Attribution CC Wiki You can use CC-licensed materials as long as you follow the license conditions. One condition of all CC licenses is attribution. Here are some good (and not so good) examples of attribution. Note: If you want to learn how to mark your own material with a CC license go here. Examples of attribution Here is a photo. This is an ideal attribution Because: Title? Author? Source? License? This is a pretty good attribution Title? Author? Source? License? This is an incorrect attribution Photo: Creative Commons Title? Author? Source? License? This is a good attribution for material you modified slightly Title, Author, Source, and License are all noted Modification? This is a good attribution for material from which you created a derivative work Original Title, Author, Source, and License are all noted Derivative? New author of the derivative work is also noted Note: If you're at a point where you are licensing derivative works, go to Marking your work with a CC license. Title? Author? Source? License? 1.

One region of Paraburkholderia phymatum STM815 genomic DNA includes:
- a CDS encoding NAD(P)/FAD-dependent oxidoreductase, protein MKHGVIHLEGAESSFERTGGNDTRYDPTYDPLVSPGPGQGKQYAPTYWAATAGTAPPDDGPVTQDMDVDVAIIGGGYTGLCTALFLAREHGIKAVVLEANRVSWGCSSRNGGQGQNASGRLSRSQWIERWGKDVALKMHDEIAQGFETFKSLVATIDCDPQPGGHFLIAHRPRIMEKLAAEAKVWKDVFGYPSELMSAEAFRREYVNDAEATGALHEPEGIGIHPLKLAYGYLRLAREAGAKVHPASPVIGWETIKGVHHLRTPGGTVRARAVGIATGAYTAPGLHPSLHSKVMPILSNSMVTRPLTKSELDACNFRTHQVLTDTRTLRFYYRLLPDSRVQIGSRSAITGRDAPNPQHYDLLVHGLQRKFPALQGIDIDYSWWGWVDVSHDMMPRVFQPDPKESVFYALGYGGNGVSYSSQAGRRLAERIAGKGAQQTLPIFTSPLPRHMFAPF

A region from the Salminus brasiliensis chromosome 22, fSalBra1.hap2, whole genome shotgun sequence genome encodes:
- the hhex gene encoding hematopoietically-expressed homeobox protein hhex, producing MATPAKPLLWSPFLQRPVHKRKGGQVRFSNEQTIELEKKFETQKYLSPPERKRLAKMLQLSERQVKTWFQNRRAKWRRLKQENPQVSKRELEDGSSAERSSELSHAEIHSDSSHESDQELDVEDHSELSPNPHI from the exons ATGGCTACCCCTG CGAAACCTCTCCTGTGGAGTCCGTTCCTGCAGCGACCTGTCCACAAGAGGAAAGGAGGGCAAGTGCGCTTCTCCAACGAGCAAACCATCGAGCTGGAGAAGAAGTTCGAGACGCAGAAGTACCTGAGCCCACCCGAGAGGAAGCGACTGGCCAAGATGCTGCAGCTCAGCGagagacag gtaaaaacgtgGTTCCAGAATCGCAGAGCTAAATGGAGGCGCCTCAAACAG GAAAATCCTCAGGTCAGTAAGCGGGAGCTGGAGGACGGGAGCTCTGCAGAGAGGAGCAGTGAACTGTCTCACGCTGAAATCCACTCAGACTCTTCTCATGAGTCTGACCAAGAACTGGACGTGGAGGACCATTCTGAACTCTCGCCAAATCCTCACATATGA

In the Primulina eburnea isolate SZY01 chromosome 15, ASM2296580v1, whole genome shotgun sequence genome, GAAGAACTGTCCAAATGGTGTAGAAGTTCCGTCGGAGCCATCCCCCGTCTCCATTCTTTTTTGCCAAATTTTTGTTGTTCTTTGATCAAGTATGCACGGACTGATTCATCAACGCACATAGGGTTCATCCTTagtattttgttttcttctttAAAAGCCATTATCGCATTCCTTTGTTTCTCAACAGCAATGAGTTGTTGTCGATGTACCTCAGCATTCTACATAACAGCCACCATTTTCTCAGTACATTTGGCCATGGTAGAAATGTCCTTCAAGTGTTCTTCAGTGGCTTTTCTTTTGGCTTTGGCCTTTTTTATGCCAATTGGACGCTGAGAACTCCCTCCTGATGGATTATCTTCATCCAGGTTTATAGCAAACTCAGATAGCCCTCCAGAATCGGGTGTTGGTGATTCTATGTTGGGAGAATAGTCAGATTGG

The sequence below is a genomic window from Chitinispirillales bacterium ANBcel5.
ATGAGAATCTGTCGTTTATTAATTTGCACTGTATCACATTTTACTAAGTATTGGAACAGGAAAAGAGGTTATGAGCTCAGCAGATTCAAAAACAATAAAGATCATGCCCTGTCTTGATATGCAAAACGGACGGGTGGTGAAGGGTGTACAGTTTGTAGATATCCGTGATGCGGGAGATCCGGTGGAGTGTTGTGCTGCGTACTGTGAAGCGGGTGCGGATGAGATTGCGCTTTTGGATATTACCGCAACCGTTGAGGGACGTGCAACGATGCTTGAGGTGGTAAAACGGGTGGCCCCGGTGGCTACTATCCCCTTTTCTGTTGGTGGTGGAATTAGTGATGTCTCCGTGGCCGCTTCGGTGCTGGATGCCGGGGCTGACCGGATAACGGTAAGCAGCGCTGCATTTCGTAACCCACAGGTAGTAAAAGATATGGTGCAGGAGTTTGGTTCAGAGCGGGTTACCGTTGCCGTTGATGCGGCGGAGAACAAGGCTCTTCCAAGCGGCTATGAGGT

Understanding Balance in Photography Balance is a compositional technique in photography that juxtaposes images within a frame so that the objects are of equal visual weight. When different parts of a photo command your attention equally, perfect balance is achieved. In photography, there are two main techniques of balance you should be aware of: formal and informal. We’ll discuss the difference between each and how they can affect your photo. *** To learn more about White Balance, see our Photography 101 Workshop in our store. Knowing how to effectively balance objects within a photo is a skill that all serious photographers must learn. Balancing elements in photography becomes important when you frame your shots. The only problem with the rule of thirds is that it can also leave a wide open empty space in a photo which may make the scene feel empty. The two main techniques of using balance in photography are classified as formal and informal balance. Formal Balance Formal balance can be defined as symmetrical balance.